There was talk about poo when we were urged to consider how we pollute our own water commons – by mindlessly flushing our poo into it – day after day after day after day… Should water be the receptacle of our own waste? Is not water sacred to all life on Earth? Why is it that we so carelessly pollute it? Over half of our water use is for the taking away of our own waste. We rely and depend on a sophisticated system of piping and sewage treatment systems, which are often not up to standard or even used at all, varying from country to country and place to place around the world. The logic of the ‘flow’ of public water systems makes little sense when we think about the entire system of it. ‘When the nature calls’, we poo into freshwater, a finite resource, flush it away into our waterways – the flush polluting these waterways directly or separating it into massive sewage treatment plants (which uses huge amount of energy, more water and chemicals which further poison the waterways). Cesar reckons that the water we flush down the toilet over the course of one year is what we drink in 40 years.
I must say that I had not thought much about what happens to my poo or anyone else’s poo for that matter, for …. well…. about three years. And that was when I first encountered (quite unexpectedly) the wisdom of the disposal of our poo in dry compostable toilets explained in a brilliant undergraduate dissertation by Jessica Smith at Wesleyan University in the USA.
At that time, I was finishing a comprehensive literature review (as a Working Paper publication) for a 2-year research project, Whose Public Action? at the University of Birmingham which had looked into the dynamics of relationships between civil society organizations (also called non-profit, non-governmental, etc.) and the State (national and district level) to provide ‘basic services’ such as sanitation, water, health and education. This research project was one of over 50 projects funded by the UK Economic and Social Research Council (ESRC) on the overarching topic of Non-Governmental Public Action. For this research project I had worked on, we had particular case studies in India, Pakistan and Bangladesh. Aside from fascinating fieldwork I participated in (primarily in the sanitation cases in Bangladesh and India – I will write more about this project in future posts), I spent several months poring over hundreds of articles and books to produce a comprehensive literature review on the ways in which relationships (or ‘partnerships’ as the international development jargon prefers to call them) between civil society and government/State organizations are understood, theorized and described. Aside from a couple of anthropologically-focused studies which got into some of the nuances and power games that are inherent in all relationships (let alone relationships between such different types of organizations), the literature was incredibly dry and, in my opinion, ridiculously simplistic – most-often reducing relationships to adjectives such as ‘competitive’ and ‘co-operative.’ To say I was bored and uninspired at that point is an understatement. That is, until I came across a dissertation entitled: “The Separation between Shit and State” Water Sovereignty and the New Commons in Cuernevaca, Mexico by Jessica Smith.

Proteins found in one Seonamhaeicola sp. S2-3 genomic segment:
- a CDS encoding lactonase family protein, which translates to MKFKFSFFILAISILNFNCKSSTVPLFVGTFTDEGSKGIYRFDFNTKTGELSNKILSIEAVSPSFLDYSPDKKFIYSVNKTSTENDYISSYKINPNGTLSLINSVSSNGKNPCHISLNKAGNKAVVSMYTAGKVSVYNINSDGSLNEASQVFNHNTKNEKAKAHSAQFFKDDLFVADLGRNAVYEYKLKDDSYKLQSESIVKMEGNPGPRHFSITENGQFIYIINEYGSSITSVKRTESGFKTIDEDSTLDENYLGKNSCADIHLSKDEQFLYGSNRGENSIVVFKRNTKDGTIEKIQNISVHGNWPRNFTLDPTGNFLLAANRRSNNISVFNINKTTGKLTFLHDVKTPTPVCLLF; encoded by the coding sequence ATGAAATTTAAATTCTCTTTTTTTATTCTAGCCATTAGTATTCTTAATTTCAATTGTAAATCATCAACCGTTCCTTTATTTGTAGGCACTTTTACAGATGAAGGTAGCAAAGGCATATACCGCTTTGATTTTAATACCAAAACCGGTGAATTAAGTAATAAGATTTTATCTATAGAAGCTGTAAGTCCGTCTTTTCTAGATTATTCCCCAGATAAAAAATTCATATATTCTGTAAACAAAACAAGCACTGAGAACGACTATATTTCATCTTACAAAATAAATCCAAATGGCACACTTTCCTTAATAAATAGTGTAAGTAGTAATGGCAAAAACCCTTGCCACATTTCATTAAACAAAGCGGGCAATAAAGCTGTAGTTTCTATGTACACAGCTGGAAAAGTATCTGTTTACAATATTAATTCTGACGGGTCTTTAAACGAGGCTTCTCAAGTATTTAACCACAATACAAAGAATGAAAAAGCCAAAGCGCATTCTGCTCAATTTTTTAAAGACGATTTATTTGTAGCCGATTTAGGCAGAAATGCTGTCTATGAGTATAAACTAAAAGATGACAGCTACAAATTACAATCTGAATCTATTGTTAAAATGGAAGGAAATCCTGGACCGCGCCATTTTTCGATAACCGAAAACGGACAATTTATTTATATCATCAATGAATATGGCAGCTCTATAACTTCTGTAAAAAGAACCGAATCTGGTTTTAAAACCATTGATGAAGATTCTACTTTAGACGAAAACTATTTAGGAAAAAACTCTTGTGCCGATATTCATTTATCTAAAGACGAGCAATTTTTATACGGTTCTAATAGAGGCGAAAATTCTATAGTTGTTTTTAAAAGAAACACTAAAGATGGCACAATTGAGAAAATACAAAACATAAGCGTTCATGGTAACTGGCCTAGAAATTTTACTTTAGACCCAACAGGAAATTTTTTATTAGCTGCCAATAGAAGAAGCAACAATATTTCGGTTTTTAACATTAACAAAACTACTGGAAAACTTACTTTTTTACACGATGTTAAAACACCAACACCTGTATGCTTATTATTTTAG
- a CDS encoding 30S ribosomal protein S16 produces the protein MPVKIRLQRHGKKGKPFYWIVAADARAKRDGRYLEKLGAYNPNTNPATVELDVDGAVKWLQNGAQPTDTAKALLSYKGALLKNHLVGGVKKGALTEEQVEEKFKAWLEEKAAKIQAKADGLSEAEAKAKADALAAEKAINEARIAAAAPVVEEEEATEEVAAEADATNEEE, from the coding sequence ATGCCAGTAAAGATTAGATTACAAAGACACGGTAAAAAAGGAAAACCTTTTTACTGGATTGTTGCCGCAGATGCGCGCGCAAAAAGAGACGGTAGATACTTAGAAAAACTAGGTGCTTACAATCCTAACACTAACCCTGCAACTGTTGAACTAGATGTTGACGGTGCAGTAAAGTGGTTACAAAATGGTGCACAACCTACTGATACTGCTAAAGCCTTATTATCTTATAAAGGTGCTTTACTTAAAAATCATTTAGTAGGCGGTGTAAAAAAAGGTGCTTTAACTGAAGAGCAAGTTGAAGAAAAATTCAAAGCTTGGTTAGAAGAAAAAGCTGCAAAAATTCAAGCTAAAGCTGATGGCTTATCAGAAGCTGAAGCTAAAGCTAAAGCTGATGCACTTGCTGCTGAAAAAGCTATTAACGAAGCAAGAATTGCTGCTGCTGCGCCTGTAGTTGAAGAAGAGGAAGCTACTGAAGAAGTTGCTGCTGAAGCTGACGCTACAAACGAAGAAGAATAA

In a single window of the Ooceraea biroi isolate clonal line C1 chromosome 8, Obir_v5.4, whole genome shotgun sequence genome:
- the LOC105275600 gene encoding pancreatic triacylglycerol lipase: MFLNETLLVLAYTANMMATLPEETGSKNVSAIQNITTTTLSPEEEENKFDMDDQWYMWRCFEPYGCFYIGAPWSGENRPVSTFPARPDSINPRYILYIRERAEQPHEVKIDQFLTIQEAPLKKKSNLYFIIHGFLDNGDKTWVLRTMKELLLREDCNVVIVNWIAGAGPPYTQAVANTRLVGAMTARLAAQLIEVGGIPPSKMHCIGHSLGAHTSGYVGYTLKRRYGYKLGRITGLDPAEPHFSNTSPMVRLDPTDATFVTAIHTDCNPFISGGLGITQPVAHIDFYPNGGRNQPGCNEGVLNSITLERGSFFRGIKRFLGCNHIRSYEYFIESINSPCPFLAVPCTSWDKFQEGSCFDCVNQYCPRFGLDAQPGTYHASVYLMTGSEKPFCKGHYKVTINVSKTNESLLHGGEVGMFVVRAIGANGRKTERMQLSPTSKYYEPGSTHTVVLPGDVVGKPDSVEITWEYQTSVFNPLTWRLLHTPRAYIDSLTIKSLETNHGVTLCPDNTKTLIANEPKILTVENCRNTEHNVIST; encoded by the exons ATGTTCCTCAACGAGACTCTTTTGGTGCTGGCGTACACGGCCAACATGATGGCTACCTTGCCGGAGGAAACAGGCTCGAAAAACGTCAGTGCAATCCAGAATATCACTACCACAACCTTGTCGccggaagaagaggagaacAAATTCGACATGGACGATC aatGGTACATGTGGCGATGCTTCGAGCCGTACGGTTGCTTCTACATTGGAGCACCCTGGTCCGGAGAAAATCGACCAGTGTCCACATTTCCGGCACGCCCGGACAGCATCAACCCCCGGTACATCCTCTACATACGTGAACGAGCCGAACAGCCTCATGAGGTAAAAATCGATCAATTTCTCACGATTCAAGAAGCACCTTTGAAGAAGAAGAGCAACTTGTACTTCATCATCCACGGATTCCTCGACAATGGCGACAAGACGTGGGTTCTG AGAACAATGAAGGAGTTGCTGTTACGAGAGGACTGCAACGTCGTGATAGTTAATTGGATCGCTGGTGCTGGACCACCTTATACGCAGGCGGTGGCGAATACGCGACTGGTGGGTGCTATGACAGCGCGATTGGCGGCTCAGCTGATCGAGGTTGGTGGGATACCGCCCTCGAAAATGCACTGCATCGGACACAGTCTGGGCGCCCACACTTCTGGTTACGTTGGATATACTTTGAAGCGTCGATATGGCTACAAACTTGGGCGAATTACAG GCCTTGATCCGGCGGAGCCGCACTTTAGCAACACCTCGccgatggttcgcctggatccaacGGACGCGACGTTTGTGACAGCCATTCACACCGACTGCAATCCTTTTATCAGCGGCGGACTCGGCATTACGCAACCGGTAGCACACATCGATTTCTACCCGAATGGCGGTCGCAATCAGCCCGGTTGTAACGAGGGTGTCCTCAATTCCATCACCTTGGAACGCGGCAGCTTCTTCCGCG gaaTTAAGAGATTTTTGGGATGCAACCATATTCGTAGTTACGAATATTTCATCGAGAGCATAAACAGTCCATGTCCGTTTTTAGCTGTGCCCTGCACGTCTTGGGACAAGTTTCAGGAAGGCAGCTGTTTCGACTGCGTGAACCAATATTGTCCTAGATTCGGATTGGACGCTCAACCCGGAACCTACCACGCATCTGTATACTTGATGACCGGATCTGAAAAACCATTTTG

Much of the dissertation is a personal learning account of Jessica’s travels with the International Honors Program (IHP) which was a year-long learning experience to different cities and places around the world, as an option for undergraduate university students during their studies. Gustavo helped found and was deeply involved in the IHP for many years. Jessica wrote about her visit to Unitierra and the fortuitous coincidence of meeting Cesar Añorve – and learning about not only how to build a dry compostable toilet, but learning many intricacies about what is wrong with international development. In particular, her research explores ‘the commons’ and ‘community’ – ‘not as tragedies or casualties of the modern era, but as something men and women the world over are working to regenerate’ (p. 4).
Through the promotion of the implementation of the dry compostable toilet, Jessica tells us that Cesar is providing the tools for water sovereignty. Similar to food sovereignty, water sovereignty is about being responsible of your own water management, through a local and community-based ‘commons’ autonomy that is centred around reciprocity. Sovereignty in all forms – water, waste and food – opposes the strong tendency in international development that seeks market-based solutions in larger non-local, global-economic systems. This is because in essence, although there are calls for ‘self’ and ‘community reliance’ development is much more about providing – resources, materials and knowledge, which inevitably brings about relationships of dependency, and ultimately the erosion of culture – ‘culture-cide’.